Tuesday, September 16, 2008

Megan: Don't Fear the Editor

Recently I was talking to a writer acquaintance about the process of publishing my book. I ended up my summary with, “And I've spent most of the past year working with my editor to polish it up.” He asked me how that was, and I said, “It was really hard.” His eyes kind of glinted, and he asked, “Did they want you to change all sorts of things you didn't want to?”

I was taken by surprise by his question. I had meant it was difficult because we went through three substantial revisions, in addition to some minor ones. My manuscript grew by almost twenty-thousand words, while nearly as many were cut. My self-confidence took a beating – not because of how I was treated, but because my self-confidence is always looking for a chance to get down on itself.

As I thought about his reaction some more, I realized that it was only natural: as writers we are in love with our words, and our biggest fear is that people won't understand them, or will try to take them away from us somehow. He was probably just responding from the perspective of a writer who thinks the editor is going to irrevocably change his work.

At the same time, editors have a reputation for being gruff and perhaps abrasive. The first one that comes to mind is J. Jonah Jameson in Spiderman, barking out his orders, but I imagine there are literary and film antecedents for the rough around the edges literary editor as well. My editor, Emily Schultz, at Disney-Hyperion, was nothing like that. First of all, when I met her in person, she was wearing the cutest eighties-esque star earrings. Second, she never forced me to change anything.

She helped me to reshape the beginning of my novel so that the end became more poignant and resonant. Her suggestions were always made with a gentle hand. She sent me at least three manuscripts that were covered with her tiny scrawl. She sent me lengthy, thoughtful emails, asking me questions, making suggestions, and forcing me to think more deeply about my work.

Ninety-nine percent of the time, I agreed with her. Actually, there was only one point that we really went back and forth on – always in notes on the manuscript, never in person or on the phone. (Although we did talk regularly, this one point never came up, and probably would have been solved much more quickly if it had.) My narrator, Dara, is in a beauty pageant, and she's changing her look from the evening gown portion to her talent costume. She had dark eye shadow on, and I had her lighten that look by adding a lighter shade of shadow. It was something I had seen Carmindy do on What Not to Wear (where all great writers derive their inspiration). Emily did not think it was clear how adding more shadow would lighten the eye. So, she would write a note about it on my manuscript, and for two of the major revisions, I happily ignored her, safe in my reality-television knowledge. It's kind of ridiculous looking back. In the end, I think we cut the line.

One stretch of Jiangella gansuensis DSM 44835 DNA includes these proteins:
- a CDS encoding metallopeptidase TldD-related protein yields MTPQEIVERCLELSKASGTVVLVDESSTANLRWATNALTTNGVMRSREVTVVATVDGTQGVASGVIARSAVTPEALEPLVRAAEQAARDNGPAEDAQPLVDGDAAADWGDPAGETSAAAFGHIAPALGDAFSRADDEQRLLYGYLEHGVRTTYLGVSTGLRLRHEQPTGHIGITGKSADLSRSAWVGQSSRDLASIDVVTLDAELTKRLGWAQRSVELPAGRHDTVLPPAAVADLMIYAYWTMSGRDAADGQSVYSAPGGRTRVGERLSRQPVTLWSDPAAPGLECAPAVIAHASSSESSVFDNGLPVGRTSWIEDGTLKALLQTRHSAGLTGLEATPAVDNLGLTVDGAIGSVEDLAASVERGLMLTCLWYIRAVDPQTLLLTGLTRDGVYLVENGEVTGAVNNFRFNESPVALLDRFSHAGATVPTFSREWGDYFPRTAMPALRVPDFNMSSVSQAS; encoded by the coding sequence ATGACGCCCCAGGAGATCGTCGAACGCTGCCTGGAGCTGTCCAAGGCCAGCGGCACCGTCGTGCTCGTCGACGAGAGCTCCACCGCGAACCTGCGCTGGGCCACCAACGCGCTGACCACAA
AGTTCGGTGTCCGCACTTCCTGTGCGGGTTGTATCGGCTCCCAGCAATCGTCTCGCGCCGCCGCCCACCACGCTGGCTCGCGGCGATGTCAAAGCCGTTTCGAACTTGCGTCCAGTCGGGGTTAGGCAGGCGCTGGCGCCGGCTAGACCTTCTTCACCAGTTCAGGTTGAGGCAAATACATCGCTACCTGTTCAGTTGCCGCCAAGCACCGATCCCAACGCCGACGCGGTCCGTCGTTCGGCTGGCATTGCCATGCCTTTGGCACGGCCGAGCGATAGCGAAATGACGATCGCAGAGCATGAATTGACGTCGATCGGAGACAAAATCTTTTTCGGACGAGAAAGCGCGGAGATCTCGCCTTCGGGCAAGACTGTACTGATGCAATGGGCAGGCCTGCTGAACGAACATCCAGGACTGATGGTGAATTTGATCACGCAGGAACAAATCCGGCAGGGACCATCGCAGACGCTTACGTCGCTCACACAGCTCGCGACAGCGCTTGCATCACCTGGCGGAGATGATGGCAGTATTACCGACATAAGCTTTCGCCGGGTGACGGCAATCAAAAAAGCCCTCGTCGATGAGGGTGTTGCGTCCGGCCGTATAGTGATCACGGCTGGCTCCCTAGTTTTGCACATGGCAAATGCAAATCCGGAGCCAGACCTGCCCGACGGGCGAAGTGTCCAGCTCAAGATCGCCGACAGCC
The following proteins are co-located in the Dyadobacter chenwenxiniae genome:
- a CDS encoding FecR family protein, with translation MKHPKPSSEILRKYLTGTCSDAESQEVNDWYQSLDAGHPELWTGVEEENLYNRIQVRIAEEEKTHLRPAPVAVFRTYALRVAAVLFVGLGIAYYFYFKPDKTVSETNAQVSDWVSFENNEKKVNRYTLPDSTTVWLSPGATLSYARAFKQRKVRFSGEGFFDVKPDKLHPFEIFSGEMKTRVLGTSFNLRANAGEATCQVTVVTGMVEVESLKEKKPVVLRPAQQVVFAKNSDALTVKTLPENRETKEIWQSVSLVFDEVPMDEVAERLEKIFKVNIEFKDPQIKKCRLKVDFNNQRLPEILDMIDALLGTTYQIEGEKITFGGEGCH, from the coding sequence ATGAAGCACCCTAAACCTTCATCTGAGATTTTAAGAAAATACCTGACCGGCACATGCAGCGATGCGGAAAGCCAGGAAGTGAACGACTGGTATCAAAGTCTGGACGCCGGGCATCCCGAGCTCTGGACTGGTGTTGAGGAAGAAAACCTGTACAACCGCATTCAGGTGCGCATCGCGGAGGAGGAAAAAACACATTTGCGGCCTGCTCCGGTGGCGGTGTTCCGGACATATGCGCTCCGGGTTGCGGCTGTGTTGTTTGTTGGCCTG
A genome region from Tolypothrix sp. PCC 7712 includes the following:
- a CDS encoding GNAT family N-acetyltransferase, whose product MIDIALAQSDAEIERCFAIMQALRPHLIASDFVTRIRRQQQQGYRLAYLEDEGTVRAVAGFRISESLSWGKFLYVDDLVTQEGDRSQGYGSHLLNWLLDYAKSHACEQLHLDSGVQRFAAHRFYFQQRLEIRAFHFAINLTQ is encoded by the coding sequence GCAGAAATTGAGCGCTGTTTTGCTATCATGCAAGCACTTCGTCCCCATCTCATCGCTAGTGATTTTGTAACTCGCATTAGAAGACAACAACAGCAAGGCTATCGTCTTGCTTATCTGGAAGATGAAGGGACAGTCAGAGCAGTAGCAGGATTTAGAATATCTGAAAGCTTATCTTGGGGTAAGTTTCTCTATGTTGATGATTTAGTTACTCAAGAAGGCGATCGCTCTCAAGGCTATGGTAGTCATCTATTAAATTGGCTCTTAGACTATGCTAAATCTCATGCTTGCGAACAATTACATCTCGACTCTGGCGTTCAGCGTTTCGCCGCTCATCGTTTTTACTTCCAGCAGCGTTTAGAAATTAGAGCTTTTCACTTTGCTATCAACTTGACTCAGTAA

Unlike my acquaintance, I don't know that I had any expectations for working with an editor or the revision process. I guess I thought it would be something like working with a critique partner, but it was much more intense. The whole experience was eye-opening in terms of what an editor does, and how much of his or her effort goes into making a (hopefully) successful book.

5 comments:

  1. Oh man, isn't it funny the little things that hang us up? Mine was

    "a tin of mandarin oranges"

    versus

    "a can of mandarin oranges."

    Seriously. It seemed so desperately important at the time.

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  2. This was a great post to read. My husband and I have discussed this at length as I start to submit my novel for representation or publishing. He is concerned by "voice" will get lost in editing. But, after working with a multi-published author as my mentor, her suggestions have never taken away from my "voice" so I am hoping that will be the case. Any thoughts?

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  3. Meryl, having only worked with one editor on one book, I am certainly no expert, but it seems to me that voice, if it's there, is the hardest thing to change. Plus, you can always say no to an editorial change -- saying no can actually lead to some great conversations.

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  4. i've only just finished a revision with my agent - her eye saw things that had nothing to do with craft but everything to do with the impact of the book as a whole.

    funny though, when i once mentioned critiques and editing to a close relative, she said, "you shouldn't let other people change your work. maybe you should just publish it yourself."

    i couldn't get her to understand that it was part of being a professional and at the end of the day, the book (and the author) is always the better for it!

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  5. But, after working with a multi-published author as my mentor, her suggestions have never taken away from my "voice" so I am hoping that will be the case.

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    ReplyDelete